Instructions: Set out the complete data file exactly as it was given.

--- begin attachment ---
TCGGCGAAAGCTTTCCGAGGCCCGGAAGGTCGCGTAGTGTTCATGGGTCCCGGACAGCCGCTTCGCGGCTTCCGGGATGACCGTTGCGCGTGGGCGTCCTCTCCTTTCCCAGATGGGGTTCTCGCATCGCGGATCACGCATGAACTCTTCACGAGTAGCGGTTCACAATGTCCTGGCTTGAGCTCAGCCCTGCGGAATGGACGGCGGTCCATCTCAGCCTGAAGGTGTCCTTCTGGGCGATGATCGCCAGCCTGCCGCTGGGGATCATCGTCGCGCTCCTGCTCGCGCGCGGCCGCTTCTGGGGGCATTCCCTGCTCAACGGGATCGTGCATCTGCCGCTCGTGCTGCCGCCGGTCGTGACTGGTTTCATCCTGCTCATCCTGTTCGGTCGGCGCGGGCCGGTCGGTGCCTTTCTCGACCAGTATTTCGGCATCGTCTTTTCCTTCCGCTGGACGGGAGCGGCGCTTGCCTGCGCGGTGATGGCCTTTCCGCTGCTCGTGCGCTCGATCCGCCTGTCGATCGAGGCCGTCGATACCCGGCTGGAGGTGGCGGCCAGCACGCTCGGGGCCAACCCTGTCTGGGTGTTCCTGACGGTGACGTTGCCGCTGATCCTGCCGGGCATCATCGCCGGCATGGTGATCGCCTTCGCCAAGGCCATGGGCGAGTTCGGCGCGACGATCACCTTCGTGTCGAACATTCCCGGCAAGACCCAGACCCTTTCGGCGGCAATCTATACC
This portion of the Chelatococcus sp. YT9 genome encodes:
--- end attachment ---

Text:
TCGGCGAAAGCTTTCCGAGGCCCGGAAGGTCGCGTAGTGTTCATGGGTCCCGGACAGCCGCTTCGCGGCTTCCGGGATGACCGTTGCGCGTGGGCGTCCTCTCCTTTCCCAGATGGGGTTCTCGCATCGCGGATCACGCATGAACTCTTCACGAGTAGCGGTTCACAATGTCCTGGCTTGAGCTCAGCCCTGCGGAATGGACGGCGGTCCATCTCAGCCTGAAGGTGTCCTTCTGGGCGATGATCGCCAGCCTGCCGCTGGGGATCATCGTCGCGCTCCTGCTCGCGCGCGGCCGCTTCTGGGGGCATTCCCTGCTCAACGGGATCGTGCATCTGCCGCTCGTGCTGCCGCCGGTCGTGACTGGTTTCATCCTGCTCATCCTGTTCGGTCGGCGCGGGCCGGTCGGTGCCTTTCTCGACCAGTATTTCGGCATCGTCTTTTCCTTCCGCTGGACGGGAGCGGCGCTTGCCTGCGCGGTGATGGCCTTTCCGCTGCTCGTGCGCTCGATCCGCCTGTCGATCGAGGCCGTCGATACCCGGCTGGAGGTGGCGGCCAGCACGCTCGGGGCCAACCCTGTCTGGGTGTTCCTGACGGTGACGTTGCCGCTGATCCTGCCGGGCATCATCGCCGGCATGGTGATCGCCTTCGCCAAGGCCATGGGCGAGTTCGGCGCGACGATCACCTTCGTGTCGAACATTCCCGGCAAGACCCAGACCCTTTCGGCGGCAATCTATACC
This portion of the Chelatococcus sp. YT9 genome encodes: